Hemoptysis: Coughing up of blood from the respiratory tract
Hemostatic: A substance that checks the flow of blood
Hima : Type of attribute, cold
Hrid roga : Heart disease
Hives: Eruptions of very itchy skin caused by an allergic substance
Jala neti : Yogic cleansing of nasal passages by water
Japa : Repetation of mantras
Jatharagni : Digestive fire, responsible for the digestion and transformation of food material
Jaundice : A condition characterized by yellowness of the skin and elevated level of bilirubin
Kapalabhati: Kriya and pranayama that cleanses respiratory tract
Kapha:the dosha responsible for bodily structure
Kathina: Type of attribute, hard
Katu: Pungent or spicy
Khara: Type of attribute, rough to touch
Kleda: Subtle waste product
Kledaka kapha: form of kapha governing digestion
Kuhu: Nadi in yoga
Kundalini: Potential energy lying dormant at the base of the spine.
Kurma: Type of vata in yoga
Laghu: type of attribute, light
Langhana: fasting, reducing therapy
Leucoderma: Localized loss of skin pigment
Leucorrhea: A condition that causes a whitish, viscid discharge from the vagina and uterine cavity
Lohita: second layer of skin
Lymphadenitis: Inflammatory condition of the lymph nodes
Macrocosm: The universe itself; a system regarded as an entity containing subsystems
Madhyama marga: Middle pathway, (deep tissue)
Mahabhuta: Basic five elements (space, air, fire, water and earth)
Mahamarma: One of the three major marma
Majja: Nerve tissue and bone marrow
Mala: Metabolic end-products
Malabsorption syndrome: A condition in which there is no proper digestion, absorption and assimilation of food in the gastro intestinal tract
Mamsadhatu: Muscle tissue
Manda: Type of attribute, slow pachaka pitta, form of pitt chakra
Mandagni: Diminished digestive capacity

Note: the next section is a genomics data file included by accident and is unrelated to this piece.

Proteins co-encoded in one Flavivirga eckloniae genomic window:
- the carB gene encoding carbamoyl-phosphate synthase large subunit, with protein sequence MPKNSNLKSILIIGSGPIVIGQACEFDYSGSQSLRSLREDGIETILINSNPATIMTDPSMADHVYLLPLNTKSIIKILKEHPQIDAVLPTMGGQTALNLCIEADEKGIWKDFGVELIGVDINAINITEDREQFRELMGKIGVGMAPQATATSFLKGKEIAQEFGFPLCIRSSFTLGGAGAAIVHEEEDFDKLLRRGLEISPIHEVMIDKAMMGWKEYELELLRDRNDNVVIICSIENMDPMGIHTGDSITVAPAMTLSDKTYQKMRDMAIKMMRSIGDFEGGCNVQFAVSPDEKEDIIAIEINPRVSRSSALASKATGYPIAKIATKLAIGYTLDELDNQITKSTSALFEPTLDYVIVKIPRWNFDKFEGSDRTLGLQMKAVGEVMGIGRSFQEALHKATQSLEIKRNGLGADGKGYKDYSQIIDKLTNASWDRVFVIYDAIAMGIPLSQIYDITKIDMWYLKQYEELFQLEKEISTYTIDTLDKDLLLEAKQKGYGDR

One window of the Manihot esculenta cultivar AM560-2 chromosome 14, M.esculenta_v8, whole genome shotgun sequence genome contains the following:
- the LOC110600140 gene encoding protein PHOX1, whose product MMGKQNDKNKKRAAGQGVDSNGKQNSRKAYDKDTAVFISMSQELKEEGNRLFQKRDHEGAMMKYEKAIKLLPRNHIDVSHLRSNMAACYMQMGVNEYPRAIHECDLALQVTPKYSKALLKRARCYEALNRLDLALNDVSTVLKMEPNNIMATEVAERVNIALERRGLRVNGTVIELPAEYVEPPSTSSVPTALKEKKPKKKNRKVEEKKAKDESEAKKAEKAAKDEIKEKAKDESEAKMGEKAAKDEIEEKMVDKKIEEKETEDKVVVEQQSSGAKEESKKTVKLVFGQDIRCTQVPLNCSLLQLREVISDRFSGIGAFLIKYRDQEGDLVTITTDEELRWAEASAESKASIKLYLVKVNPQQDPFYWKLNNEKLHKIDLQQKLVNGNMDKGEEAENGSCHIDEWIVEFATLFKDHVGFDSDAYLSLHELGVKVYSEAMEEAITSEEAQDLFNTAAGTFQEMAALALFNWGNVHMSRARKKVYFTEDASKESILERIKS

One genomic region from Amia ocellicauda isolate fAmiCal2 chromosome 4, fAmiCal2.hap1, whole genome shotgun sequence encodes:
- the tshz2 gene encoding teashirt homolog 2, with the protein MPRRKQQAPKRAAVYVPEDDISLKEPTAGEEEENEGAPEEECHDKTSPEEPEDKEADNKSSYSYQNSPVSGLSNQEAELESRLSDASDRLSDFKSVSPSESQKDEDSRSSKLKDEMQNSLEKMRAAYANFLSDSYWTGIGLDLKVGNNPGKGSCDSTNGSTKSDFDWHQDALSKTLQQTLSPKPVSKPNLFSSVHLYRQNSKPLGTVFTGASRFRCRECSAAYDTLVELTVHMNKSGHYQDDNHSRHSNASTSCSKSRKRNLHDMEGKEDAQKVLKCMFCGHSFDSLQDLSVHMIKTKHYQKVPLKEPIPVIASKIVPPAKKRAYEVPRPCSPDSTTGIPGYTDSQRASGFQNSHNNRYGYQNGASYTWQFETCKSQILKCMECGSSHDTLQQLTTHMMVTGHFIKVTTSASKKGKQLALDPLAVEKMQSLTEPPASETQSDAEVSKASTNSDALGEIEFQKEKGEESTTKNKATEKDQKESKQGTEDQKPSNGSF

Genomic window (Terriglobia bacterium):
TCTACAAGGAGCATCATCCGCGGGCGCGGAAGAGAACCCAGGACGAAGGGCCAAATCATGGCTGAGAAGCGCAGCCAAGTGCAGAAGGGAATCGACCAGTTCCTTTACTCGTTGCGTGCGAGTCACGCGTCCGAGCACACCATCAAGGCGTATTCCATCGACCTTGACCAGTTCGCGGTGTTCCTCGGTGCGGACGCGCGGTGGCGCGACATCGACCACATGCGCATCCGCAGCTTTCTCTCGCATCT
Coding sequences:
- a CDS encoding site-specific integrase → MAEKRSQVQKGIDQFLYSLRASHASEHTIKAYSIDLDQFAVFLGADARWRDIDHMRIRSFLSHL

Manomaya kosha: Mental sheath
Mantra: Sacred sounds
Manusmriti: Compendia, Marga -pathway or tract
Marga: Path or tract
Marma: A junction point between consciousness and matter or weak Vital points.
Matsyendrasana: Yoga posture with spinal twist
Mayurasana: Yoga posture like peacock
Meda: Fat tissue
Microcosm: A diminutive representative world; a system more or less analogous to a much larger system
Moong: A type of pulse
Mridu: Type of attribute, soft
Muladhara chakra: First chakra
Mutravaha srotas: Urinary system
Nadi pariksha: Pulse examination
Nadi vigyana: Pulse diagnosis
Nag: Type of vata in yoga
Nasya: Nasal administration of therapy
Nauli: Action like pitching of boat in stormy sea
Nauli chalana: A process in which the abdominal muscles are made to move vertically and laterally in surging motion
Nidana: Etiological factor or diagnosis of disease
Nidana panchaka: Five ways to diagnose a disease
Nirama: Without ama or toxic substance
Ojas: The purest expression of metabolism; the final end product of correct digestion and assimilation of food
Om : Seed mantra
Palpation: The act of feeling with the hand; the application of the fingers with light pressure to the surface of the body for the purpose of determining the consistancy of the parts beneath
Panchakrama: The five cleansing (purification) methods to get rid of excess Doshas.
Papad: Made from dried lentils; eaten fried or roasted
Parkinsonism: A neurologic disorder characterized by tremors, muscle rigidity and slow movements
Parpati: medicinal preperation of sulphur and mercury